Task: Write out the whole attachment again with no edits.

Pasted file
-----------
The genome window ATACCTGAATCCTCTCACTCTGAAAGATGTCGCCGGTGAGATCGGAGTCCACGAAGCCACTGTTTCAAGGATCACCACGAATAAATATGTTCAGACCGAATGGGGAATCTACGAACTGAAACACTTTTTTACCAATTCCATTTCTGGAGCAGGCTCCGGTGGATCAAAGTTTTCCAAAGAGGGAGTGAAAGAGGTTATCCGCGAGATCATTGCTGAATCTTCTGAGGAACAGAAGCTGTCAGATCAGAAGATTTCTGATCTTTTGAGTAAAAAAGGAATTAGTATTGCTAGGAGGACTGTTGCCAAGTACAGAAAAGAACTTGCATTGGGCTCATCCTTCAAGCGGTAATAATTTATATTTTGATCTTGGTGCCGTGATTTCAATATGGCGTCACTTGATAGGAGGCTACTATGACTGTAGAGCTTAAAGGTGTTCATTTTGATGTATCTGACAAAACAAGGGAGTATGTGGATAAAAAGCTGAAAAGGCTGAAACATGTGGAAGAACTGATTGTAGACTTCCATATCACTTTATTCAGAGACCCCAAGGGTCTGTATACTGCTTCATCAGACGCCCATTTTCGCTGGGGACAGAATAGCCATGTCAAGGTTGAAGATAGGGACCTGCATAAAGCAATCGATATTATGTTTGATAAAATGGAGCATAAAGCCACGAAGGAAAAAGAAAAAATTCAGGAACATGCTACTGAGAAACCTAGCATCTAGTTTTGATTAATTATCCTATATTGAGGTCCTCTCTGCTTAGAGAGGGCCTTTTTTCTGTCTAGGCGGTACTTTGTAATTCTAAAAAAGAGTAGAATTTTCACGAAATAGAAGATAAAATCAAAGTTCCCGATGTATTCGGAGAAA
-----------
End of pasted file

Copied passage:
The genome window ATACCTGAATCCTCTCACTCTGAAAGATGTCGCCGGTGAGATCGGAGTCCACGAAGCCACTGTTTCAAGGATCACCACGAATAAATATGTTCAGACCGAATGGGGAATCTACGAACTGAAACACTTTTTTACCAATTCCATTTCTGGAGCAGGCTCCGGTGGATCAAAGTTTTCCAAAGAGGGAGTGAAAGAGGTTATCCGCGAGATCATTGCTGAATCTTCTGAGGAACAGAAGCTGTCAGATCAGAAGATTTCTGATCTTTTGAGTAAAAAAGGAATTAGTATTGCTAGGAGGACTGTTGCCAAGTACAGAAAAGAACTTGCATTGGGCTCATCCTTCAAGCGGTAATAATTTATATTTTGATCTTGGTGCCGTGATTTCAATATGGCGTCACTTGATAGGAGGCTACTATGACTGTAGAGCTTAAAGGTGTTCATTTTGATGTATCTGACAAAACAAGGGAGTATGTGGATAAAAAGCTGAAAAGGCTGAAACATGTGGAAGAACTGATTGTAGACTTCCATATCACTTTATTCAGAGACCCCAAGGGTCTGTATACTGCTTCATCAGACGCCCATTTTCGCTGGGGACAGAATAGCCATGTCAAGGTTGAAGATAGGGACCTGCATAAAGCAATCGATATTATGTTTGATAAAATGGAGCATAAAGCCACGAAGGAAAAAGAAAAAATTCAGGAACATGCTACTGAGAAACCTAGCATCTAGTTTTGATTAATTATCCTATATTGAGGTCCTCTCTGCTTAGAGAGGGCCTTTTTTCTGTCTAGGCGGTACTTTGTAATTCTAAAAAAGAGTAGAATTTTCACGAAATAGAAGATAAAATCAAAGTTCCCGATGTATTCGGAGAAA